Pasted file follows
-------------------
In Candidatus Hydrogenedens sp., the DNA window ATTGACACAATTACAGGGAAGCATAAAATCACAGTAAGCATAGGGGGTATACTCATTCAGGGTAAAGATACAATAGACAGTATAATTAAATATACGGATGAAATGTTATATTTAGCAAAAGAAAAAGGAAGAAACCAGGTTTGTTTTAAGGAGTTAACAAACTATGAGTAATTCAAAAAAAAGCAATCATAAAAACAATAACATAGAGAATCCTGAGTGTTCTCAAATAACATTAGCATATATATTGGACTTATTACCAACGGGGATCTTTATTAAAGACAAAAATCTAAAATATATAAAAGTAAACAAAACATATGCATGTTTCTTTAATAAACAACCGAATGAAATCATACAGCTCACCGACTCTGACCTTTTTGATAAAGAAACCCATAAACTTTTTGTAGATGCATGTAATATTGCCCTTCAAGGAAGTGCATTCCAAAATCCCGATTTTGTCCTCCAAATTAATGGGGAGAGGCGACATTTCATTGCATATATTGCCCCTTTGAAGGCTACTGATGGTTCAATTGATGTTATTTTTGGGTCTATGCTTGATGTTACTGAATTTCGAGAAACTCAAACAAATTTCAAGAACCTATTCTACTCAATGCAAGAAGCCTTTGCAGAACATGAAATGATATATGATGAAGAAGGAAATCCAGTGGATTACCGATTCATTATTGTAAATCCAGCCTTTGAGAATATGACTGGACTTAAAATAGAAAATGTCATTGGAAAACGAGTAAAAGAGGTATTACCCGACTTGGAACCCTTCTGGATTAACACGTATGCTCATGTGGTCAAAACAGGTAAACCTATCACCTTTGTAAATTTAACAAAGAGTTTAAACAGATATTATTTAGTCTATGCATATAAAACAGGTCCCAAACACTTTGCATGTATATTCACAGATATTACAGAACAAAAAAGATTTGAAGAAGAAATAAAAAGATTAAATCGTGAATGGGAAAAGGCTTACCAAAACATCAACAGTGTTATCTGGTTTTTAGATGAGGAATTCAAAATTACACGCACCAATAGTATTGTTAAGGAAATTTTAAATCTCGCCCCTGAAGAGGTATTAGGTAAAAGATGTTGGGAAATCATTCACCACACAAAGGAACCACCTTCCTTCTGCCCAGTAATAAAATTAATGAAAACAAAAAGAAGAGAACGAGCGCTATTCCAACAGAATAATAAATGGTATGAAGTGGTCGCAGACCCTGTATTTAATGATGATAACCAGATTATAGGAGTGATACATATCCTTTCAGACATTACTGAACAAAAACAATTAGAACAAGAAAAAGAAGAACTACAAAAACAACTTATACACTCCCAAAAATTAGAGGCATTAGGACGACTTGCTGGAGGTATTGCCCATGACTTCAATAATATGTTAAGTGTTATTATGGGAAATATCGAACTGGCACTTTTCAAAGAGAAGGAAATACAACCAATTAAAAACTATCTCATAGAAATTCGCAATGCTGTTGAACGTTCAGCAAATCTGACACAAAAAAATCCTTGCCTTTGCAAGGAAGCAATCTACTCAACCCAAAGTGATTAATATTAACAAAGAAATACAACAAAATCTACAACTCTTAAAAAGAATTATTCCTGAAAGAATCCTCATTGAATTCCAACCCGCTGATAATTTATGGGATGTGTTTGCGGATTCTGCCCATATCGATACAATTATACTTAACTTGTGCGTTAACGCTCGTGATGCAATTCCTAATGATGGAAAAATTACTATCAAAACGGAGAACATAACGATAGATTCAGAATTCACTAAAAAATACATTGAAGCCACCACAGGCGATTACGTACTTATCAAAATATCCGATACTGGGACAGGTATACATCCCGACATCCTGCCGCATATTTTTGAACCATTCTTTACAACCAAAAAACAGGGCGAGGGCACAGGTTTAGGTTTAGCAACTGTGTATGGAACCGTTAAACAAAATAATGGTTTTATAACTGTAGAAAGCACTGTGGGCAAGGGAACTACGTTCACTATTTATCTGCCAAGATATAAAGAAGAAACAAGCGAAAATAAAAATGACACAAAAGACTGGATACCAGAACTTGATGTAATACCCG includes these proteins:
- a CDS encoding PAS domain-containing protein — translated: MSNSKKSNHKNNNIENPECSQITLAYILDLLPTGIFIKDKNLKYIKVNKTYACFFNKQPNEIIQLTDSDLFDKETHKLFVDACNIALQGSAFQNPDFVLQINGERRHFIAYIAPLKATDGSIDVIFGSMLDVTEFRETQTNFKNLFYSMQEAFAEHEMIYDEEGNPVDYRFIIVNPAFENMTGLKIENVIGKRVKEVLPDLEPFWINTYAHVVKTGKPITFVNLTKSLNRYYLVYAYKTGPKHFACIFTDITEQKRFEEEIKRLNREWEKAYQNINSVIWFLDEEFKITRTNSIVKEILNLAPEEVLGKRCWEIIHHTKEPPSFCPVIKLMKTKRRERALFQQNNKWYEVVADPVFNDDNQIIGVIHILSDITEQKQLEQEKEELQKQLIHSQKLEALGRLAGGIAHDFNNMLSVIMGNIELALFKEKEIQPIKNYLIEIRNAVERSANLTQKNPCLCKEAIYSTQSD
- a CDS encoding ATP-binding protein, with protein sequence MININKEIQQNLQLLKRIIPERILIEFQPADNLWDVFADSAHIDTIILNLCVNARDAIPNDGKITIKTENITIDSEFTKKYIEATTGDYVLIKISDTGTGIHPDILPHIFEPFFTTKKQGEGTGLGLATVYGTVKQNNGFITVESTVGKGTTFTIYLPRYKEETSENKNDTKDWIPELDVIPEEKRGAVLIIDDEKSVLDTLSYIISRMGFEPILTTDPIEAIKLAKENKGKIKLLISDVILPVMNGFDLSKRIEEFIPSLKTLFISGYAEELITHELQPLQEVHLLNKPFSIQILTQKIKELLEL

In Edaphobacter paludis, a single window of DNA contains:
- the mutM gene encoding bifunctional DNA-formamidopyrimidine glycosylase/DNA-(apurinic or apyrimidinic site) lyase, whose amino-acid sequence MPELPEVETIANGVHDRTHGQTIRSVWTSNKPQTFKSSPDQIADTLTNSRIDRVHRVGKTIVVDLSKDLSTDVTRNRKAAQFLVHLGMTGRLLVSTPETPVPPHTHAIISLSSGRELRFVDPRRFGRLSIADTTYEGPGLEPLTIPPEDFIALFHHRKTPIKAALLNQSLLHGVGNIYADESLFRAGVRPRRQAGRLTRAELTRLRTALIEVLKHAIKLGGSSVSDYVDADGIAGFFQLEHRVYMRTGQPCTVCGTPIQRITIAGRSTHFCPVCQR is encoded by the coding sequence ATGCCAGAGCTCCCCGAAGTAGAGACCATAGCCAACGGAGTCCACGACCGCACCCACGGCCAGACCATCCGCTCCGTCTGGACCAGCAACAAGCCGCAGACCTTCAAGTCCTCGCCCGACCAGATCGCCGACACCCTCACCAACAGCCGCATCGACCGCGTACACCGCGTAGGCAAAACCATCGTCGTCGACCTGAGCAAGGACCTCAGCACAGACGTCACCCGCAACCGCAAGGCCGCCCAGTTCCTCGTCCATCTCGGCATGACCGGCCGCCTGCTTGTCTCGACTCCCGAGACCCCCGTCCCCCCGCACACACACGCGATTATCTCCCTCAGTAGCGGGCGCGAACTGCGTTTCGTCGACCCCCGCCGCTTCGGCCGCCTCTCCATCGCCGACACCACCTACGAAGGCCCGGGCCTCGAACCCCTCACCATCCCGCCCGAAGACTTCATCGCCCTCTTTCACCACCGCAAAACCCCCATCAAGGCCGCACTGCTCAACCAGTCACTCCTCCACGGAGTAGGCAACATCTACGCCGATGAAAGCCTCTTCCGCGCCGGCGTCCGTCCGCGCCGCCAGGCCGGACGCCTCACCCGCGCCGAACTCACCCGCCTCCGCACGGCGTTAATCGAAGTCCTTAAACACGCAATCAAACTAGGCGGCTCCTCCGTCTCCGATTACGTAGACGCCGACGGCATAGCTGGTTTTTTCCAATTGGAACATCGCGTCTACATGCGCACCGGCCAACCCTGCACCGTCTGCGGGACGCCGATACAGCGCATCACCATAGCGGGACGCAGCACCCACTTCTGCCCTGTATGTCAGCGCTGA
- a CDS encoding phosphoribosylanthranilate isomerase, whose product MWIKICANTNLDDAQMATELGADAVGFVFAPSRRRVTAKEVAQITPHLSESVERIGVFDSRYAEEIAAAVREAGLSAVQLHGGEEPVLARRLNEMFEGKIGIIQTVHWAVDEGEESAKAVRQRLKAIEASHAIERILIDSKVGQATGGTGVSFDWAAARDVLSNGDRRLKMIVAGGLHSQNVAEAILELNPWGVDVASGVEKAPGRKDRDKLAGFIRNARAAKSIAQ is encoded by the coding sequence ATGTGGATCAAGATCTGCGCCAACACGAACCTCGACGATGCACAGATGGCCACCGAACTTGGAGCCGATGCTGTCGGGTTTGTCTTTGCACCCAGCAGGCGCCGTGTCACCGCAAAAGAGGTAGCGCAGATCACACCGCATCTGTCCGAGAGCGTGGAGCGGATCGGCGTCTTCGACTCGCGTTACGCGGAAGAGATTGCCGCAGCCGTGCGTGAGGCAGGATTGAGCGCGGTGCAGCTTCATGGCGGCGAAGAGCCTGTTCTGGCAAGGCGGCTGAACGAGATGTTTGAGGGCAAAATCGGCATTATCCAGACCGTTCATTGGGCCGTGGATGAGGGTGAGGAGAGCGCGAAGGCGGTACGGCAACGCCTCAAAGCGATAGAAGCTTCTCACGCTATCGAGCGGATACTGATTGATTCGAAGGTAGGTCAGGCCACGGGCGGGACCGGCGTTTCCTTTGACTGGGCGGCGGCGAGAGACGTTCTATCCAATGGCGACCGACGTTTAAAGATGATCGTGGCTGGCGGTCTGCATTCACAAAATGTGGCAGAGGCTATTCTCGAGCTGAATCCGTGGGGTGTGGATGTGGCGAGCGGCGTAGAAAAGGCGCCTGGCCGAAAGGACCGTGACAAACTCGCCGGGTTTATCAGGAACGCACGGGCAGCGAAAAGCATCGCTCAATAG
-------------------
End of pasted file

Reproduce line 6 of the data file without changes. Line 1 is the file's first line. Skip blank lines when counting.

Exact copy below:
- a CDS encoding phosphoribosylanthranilate isomerase, whose product MWIKICANTNLDDAQMATELGADAVGFVFAPSRRRVTAKEVAQITPHLSESVERIGVFDSRYAEEIAAAVREAGLSAVQLHGGEEPVLARRLNEMFEGKIGIIQTVHWAVDEGEESAKAVRQRLKAIEASHAIERILIDSKVGQATGGTGVSFDWAAARDVLSNGDRRLKMIVAGGLHSQNVAEAILELNPWGVDVASGVEKAPGRKDRDKLAGFIRNARAAKSIAQ is encoded by the coding sequence ATGTGGATCAAGATCTGCGCCAACACGAACCTCGACGATGCACAGATGGCCACCGAACTTGGAGCCGATGCTGTCGGGTTTGTCTTTGCACCCAGCAGGCGCCGTGTCACCGCAAAAGAGGTAGCGCAGATCACACCGCATCTGTCCGAGAGCGTGGAGCGGATCGGCGTCTTCGACTCGCGTTACGCGGAAGAGATTGCCGCAGCCGTGCGTGAGGCAGGATTGAGCGCGGTGCAGCTTCATGGCGGCGAAGAGCCTGTTCTGGCAAGGCGGCTGAACGAGATGTTTGAGGGCAAAATCGGCATTATCCAGACCGTTCATTGGGCCGTGGATGAGGGTGAGGAGAGCGCGAAGGCGGTACGGCAACGCCTCAAAGCGATAGAAGCTTCTCACGCTATCGAGCGGATACTGATTGATTCGAAGGTAGGTCAGGCCACGGGCGGGACCGGCGTTTCCTTTGACTGGGCGGCGGCGAGAGACGTTCTATCCAATGGCGACCGACGTTTAAAGATGATCGTGGCTGGCGGTCTGCATTCACAAAATGTGGCAGAGGCTATTCTCGAGCTGAATCCGTGGGGTGTGGATGTGGCGAGCGGCGTAGAAAAGGCGCCTGGCCGAAAGGACCGTGACAAACTCGCCGGGTTTATCAGGAACGCACGGGCAGCGAAAAGCATCGCTCAATAG